As a genuine “first glance” inside a convent, The Sisterhood: Becoming Sisters is wonderful. From what I can see, the show is an inside view of religious life, an initial discovery of what religious life is like, rather than an in-depth portrayal of authentic vocational discernment. I hope that The Sisterhood: Becoming Sisters will highlight the validity of the choice for consecrated life and make it more understandable to viewers who might otherwise never give religious life a second thought. I am sure that the show will offer many insights into the journey of discerning religious life, as well as religious life itself. But I hope that viewers—especially young people who are discerning or who are considering their vocations—will understand that, although the show’s intentions are to be authentic, this is a rather misrepresented view of discernment. I hope the show encourages discerners to seek out sisters (and priests and brothers) who can help them to enter into a true discernment—one whose greatest drama is a growing configuration with Christ.

While I hope to continue commenting on the show in general, I will not be commenting on each woman’s individual discernment journey. Instead, I’d like to close each of my comments with a prayer for Claire, Eseni, Christie, Stacey, and Francesca, and for all the viewers who might be considering religious life. Please pray with me:

Lord, you invite each of us to follow you.
Bless those who take your invitation seriously,
especially young people who are discerning
if you are calling them to religious life—
a life that is a more intense witness to you,
a radical “yes” to the gift of Baptism,
to dying to self and rising with you,
and to sharing your love with the world.
Bless Claire, Eseni, Christie, Stacey, Francesca, and all who are discerning religious life.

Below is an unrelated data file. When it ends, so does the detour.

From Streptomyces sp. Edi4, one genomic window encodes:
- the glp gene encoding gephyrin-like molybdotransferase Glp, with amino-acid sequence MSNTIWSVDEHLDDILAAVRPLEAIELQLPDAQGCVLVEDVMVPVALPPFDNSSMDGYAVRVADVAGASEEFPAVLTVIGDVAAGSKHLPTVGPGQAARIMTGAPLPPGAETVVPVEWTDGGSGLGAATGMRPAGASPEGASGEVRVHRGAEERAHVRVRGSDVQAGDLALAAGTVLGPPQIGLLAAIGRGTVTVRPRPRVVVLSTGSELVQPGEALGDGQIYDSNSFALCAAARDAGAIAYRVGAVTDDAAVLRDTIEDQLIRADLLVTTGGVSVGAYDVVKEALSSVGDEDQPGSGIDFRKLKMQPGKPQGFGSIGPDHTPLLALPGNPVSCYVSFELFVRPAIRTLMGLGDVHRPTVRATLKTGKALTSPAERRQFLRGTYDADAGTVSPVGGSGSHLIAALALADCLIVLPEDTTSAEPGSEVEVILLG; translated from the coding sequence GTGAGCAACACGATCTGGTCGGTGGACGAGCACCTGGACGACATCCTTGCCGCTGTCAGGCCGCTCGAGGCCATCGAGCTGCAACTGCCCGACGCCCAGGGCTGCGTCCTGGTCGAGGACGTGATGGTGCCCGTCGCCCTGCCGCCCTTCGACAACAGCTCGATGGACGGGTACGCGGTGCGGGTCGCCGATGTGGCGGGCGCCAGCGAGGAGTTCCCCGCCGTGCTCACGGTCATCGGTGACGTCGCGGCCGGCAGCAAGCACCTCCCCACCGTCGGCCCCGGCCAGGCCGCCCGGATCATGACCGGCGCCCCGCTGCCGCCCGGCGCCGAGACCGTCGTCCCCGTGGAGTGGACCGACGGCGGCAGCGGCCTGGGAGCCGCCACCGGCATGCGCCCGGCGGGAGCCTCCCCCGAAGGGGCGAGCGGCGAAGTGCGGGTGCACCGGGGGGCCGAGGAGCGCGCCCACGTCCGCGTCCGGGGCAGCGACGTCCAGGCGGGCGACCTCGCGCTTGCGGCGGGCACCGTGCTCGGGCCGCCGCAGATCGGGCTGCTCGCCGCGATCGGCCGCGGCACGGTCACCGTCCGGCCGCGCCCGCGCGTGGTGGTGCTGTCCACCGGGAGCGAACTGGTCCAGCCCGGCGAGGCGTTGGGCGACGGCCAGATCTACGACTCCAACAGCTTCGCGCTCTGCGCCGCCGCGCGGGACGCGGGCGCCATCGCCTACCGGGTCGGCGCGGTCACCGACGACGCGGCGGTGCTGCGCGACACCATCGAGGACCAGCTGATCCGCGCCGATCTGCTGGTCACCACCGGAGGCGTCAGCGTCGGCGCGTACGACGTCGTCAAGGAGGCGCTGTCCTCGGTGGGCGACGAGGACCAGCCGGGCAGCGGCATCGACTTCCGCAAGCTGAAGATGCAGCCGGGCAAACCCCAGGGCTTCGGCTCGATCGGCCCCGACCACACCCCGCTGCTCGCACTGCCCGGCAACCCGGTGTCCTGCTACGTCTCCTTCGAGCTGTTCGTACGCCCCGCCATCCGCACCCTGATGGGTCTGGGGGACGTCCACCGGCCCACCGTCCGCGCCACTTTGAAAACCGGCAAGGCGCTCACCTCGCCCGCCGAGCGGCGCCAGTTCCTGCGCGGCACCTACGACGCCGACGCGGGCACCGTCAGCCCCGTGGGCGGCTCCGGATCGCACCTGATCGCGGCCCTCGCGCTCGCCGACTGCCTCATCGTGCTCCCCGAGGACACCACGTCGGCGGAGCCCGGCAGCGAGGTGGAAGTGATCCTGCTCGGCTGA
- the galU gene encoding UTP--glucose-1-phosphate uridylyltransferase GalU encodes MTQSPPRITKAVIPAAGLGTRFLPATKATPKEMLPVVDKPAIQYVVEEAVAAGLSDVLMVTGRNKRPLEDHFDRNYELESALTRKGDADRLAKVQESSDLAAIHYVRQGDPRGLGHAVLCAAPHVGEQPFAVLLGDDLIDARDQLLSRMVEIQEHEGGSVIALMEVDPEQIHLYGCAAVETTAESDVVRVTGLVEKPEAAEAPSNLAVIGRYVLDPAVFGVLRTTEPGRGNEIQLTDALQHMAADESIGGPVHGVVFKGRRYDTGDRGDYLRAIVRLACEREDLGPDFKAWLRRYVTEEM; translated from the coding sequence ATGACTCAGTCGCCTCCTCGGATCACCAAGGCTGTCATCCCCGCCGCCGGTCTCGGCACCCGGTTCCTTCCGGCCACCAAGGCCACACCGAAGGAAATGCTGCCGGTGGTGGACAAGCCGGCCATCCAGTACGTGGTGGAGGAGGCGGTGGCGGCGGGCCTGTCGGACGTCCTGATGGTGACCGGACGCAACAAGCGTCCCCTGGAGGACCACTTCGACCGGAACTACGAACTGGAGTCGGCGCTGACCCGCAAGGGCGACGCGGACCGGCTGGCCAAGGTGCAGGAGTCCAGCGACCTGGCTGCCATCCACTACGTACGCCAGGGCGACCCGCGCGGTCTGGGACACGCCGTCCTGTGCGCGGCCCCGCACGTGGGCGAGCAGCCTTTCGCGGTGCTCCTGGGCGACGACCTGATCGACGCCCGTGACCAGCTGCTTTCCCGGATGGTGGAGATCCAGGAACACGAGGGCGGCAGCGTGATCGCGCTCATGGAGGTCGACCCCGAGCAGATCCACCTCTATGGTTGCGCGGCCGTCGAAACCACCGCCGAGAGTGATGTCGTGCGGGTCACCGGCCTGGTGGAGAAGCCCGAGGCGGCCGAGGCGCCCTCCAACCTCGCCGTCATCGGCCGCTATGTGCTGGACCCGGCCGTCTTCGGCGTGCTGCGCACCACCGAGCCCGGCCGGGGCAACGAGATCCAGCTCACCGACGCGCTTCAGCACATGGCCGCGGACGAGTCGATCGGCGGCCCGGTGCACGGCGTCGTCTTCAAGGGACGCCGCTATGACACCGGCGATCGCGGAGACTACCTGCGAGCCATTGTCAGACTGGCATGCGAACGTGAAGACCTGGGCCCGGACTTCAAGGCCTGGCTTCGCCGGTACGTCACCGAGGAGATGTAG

Help them to grow closer to you,
to generously open themselves to Your love at work in them,
and to say “yes” to however you call them to follow you.  Amen.

What did you think? It would be wonderful to get your reactions/feedback/questions that arose from watching the show!


30 thoughts on “A Real Sister’s Take on The Sisterhood: Becoming Nuns

  1. i am a Dominican Sister and am somewhat frustrated at the program. To me, it seemed to exploit the young women. To throw them, apparently totally unprepared, into a six week long experience is almost cruel. To me, it is similar to having a young woman marry someone she knows absolutely nothing about and has never met. The scenes with the Superior regarding make-up, cell phones, and the uniform dress just reaffirms that Religious life is cruel and unfeeling. I felt badly for the girls and the Sister. In no way would or should a young woman be expected to cut off all contact with her parents or support system. They should have totally known what would be expected. I entered 40 years ago and never spent more than one week in the Convent for retreat- I was fully prepared and knew everything that was possible to know for a 23 year old. So far, this program does a disservice to the whole process of considering Religious Life. By the way, I enjoy the comments by the Sisters themselves. They are spot on!

    Liked by 2 people

    • Thank you, Sr. Julie. You make excellent points. I have to agree that the process of a reality TV program (that requires conflict, drama, comparisons, and surprises) is not the most respectful way to assist a young woman carry out a vocational discernment. I would go so far as to suggest that the generosity and vulnerability of these young women are on the edge of being exploited for the sake of a TV show’s need to entertain.

      On the other hand, “reality TV” is not reality. We don’t know the full context of events, or conversations, that we see onscreen. Nor do we know what the young women were informed about before getting involved. I hope that viewers also understand that this show doesn’t represent the discernment process well.

      Liked by 1 person

    • Sister i could not agree more with your comments. The issue is not with the girls, but how they are being portrayed. I especially take issue with the way the relationship is portrayed between one of the young ladies and her boyfriend. The young man is from another reality show which really makes his part in this completely suspect, let alone the fact that a sexual relationship has been implied since the first episode; the show leads us to believe they are cohabitating. This is unfair to both the young man and the young lady. As the show progresses, it’s hard to see what good can come of it. The Dominican sisters I know would never have allowed themselves to be part of this and they have more vocations than most other Orders do these days.